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Hustler Sinbad: Book One: Sinbad
Interlude: Two Newspaper Articles
|TWO-TON WRECKING BALL
DESTROYS CITY BLOCK
Massive Iron Ball "Came Out Of Nowhere,"
Killing 23, Injuring 47
The calm of a cold, rainy late afternoon was shattered for residents in the downtown Metro area. At 4:07 PM, a seven-foot wide, two-ton iron wrecking ball fell, from an unspecified location, into the intersection of Market Boulevard and Sam Collins Avenue.
"It just came out of nowhere," area resident Sid Dithers said, pointing to the sky. "I was going to get the evening paper, and I saw it falling down like a big hailstone."
This "big hailstone" caused an estimated $3.2 million dollars' worth of damage. The iron ball impacted right above a major artery of the city's natural gas line. It also collided with several cars. When one of the cars exploded, it set off a chain reaction, culminating in the rupture and explosion of the gas line. The explosions also caused major power outages in the area. Some homes and businesses are still without heat and power. Officials expect repairs to be completed by tomorrow night.
Twenty-three passersby were killed by the explosion. Several area businesses were destroyed or disabled. Among those killed was a beloved local figure, Rosa Consuelo, 61, genial owner of Rosa's Cafe, a favorite hangout of local businessmen and workers for over 30 years.
The source of this iron ball is not yet determined. "There's no construction going on in the immediate area," said area zoning commissioner Melvin Bornemann. "The closet site is three miles away. It's crazy. Looks like someone just dropped the thing on downtown."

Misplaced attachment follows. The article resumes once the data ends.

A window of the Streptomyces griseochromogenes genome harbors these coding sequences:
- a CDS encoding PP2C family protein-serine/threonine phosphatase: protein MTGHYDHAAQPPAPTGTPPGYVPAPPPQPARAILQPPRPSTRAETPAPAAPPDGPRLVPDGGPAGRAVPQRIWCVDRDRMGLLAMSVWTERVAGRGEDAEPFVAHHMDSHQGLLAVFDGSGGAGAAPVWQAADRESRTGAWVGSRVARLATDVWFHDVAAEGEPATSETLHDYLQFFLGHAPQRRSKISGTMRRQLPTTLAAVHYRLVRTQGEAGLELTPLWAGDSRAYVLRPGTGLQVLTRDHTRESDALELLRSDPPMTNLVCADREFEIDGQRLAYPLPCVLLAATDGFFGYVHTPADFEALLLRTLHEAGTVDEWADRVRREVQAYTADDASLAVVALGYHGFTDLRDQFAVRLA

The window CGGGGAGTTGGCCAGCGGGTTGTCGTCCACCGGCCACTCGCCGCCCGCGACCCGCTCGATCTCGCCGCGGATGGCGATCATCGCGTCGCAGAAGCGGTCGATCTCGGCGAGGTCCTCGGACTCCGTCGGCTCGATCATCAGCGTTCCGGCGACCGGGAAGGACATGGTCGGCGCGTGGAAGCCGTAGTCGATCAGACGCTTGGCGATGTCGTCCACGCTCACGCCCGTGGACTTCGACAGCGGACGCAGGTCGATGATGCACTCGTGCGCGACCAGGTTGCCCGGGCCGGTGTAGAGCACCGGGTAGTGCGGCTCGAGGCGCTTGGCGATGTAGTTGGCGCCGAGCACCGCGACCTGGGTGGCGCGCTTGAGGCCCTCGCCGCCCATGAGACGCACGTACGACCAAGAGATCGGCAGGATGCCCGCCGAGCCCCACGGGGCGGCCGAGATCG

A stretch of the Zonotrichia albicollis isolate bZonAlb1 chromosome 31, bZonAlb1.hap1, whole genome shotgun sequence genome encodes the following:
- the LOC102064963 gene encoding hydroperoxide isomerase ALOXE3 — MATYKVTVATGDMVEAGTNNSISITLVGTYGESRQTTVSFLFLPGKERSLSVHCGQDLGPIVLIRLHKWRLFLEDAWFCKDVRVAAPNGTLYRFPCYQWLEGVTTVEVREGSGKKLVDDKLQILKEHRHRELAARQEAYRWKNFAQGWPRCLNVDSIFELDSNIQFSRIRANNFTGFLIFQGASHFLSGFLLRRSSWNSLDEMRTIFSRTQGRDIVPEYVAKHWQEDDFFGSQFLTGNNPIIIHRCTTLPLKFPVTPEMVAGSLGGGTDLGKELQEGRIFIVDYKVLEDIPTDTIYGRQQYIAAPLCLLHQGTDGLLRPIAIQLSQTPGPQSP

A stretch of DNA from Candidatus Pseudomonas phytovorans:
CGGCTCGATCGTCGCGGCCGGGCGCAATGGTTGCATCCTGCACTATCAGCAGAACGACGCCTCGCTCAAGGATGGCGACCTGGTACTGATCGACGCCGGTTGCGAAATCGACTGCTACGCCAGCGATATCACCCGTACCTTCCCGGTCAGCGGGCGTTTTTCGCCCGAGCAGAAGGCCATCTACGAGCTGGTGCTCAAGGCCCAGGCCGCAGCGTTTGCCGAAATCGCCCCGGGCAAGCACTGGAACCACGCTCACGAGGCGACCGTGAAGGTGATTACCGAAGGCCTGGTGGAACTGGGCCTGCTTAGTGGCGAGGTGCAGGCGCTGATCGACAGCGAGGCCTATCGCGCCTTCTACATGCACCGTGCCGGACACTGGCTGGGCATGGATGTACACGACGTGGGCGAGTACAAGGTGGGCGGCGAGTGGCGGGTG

The ownership of the iron ball has been traced to a long-defunct construction company that operated on the East Side, some seven miles away from the site of the accident.
Officials are still investigating the source of the wrecking ball. No additional details are available at this time.
* * *
LAKE RONSON HOME HURLED FOURTEEN MILES IN AIR; LANDS IN WAL-MART PARKING LOT "One For The Books," Say Area Law-Enforcement Officials; Work Of "Magic Belt," Say Drug-Taking Revelers
A three-story estate, valued at 4.3 million dollars, was apparently ripped from its foundation and thrown, with great force, 14 miles across the county. The house, or what remained of it after its trip in the sky, landed in a parking lot of a Wal-Mart shopping center in the Crescent Heights district.
The home, belonging to architect Rondo Vallence, 46, was the site of a late-night party attended by a large group of leather-clad males. "It was some kind of weirdo thing," said neighbor Gladys Manger, 71. "Laughter and racket. I didn't like the look of it one bit."
Mrs. Manger called the police to complain about the noise the partiers had made. Shortly after her call, as area law enforcement officials were en route to the scene, the lavish home was lifted up by a young individual with super-human strength. At least, that's what several of the party attendees said.
"This dude was all muscles," said a male, aged 24, who wished to remain anonymous. "He had some kind of magic belt that made him strong. He just lifted up the house like it was a paper cup."
Several other witnesses corroborated this story. The young male, aged between 16 and 20, had blond hair, an extremely small waist, and was dressed in skin-tight leather.
Police officials had another story. "It was obviously the result of an explosion. Most of the people at this party had taken one or more hallucinogens," said officer James Dicotta. "Maybe they saw some kid lift up a house and throw it in the sky, but they were probably seeing a whole lot of weird things that night."
Said patrolman Dan Weathers, "This is one for the books. I see it, but I still don't believe it."
Eleven of the partygoers were arrested for possession of narcotics and controlled substances. Two men were arrested for having non-consensual sex with a minor. The home's owner, who is currently working in Switzerland, could not be reached for comment.
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